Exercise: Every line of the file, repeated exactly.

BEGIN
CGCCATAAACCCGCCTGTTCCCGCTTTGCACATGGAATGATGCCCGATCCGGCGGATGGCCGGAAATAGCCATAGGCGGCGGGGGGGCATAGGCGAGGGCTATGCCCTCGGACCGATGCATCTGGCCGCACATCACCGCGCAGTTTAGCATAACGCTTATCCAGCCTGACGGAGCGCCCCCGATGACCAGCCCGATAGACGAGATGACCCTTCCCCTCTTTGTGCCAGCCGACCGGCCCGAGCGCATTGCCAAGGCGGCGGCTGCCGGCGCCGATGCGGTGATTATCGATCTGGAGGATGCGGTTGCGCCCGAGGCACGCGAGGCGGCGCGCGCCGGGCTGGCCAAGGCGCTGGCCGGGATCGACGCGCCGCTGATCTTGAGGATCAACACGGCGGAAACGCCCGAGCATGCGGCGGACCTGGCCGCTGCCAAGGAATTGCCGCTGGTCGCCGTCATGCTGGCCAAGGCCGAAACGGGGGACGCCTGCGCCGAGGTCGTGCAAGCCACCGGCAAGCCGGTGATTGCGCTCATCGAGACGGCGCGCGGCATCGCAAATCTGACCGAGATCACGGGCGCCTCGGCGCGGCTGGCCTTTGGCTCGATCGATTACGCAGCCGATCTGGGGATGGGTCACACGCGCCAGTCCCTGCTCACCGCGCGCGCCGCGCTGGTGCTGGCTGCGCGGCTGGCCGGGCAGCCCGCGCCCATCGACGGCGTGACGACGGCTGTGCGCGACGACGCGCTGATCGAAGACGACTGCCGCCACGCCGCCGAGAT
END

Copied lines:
CGCCATAAACCCGCCTGTTCCCGCTTTGCACATGGAATGATGCCCGATCCGGCGGATGGCCGGAAATAGCCATAGGCGGCGGGGGGGCATAGGCGAGGGCTATGCCCTCGGACCGATGCATCTGGCCGCACATCACCGCGCAGTTTAGCATAACGCTTATCCAGCCTGACGGAGCGCCCCCGATGACCAGCCCGATAGACGAGATGACCCTTCCCCTCTTTGTGCCAGCCGACCGGCCCGAGCGCATTGCCAAGGCGGCGGCTGCCGGCGCCGATGCGGTGATTATCGATCTGGAGGATGCGGTTGCGCCCGAGGCACGCGAGGCGGCGCGCGCCGGGCTGGCCAAGGCGCTGGCCGGGATCGACGCGCCGCTGATCTTGAGGATCAACACGGCGGAAACGCCCGAGCATGCGGCGGACCTGGCCGCTGCCAAGGAATTGCCGCTGGTCGCCGTCATGCTGGCCAAGGCCGAAACGGGGGACGCCTGCGCCGAGGTCGTGCAAGCCACCGGCAAGCCGGTGATTGCGCTCATCGAGACGGCGCGCGGCATCGCAAATCTGACCGAGATCACGGGCGCCTCGGCGCGGCTGGCCTTTGGCTCGATCGATTACGCAGCCGATCTGGGGATGGGTCACACGCGCCAGTCCCTGCTCACCGCGCGCGCCGCGCTGGTGCTGGCTGCGCGGCTGGCCGGGCAGCCCGCGCCCATCGACGGCGTGACGACGGCTGTGCGCGACGACGCGCTGATCGAAGACGACTGCCGCCACGCCGCCGAGAT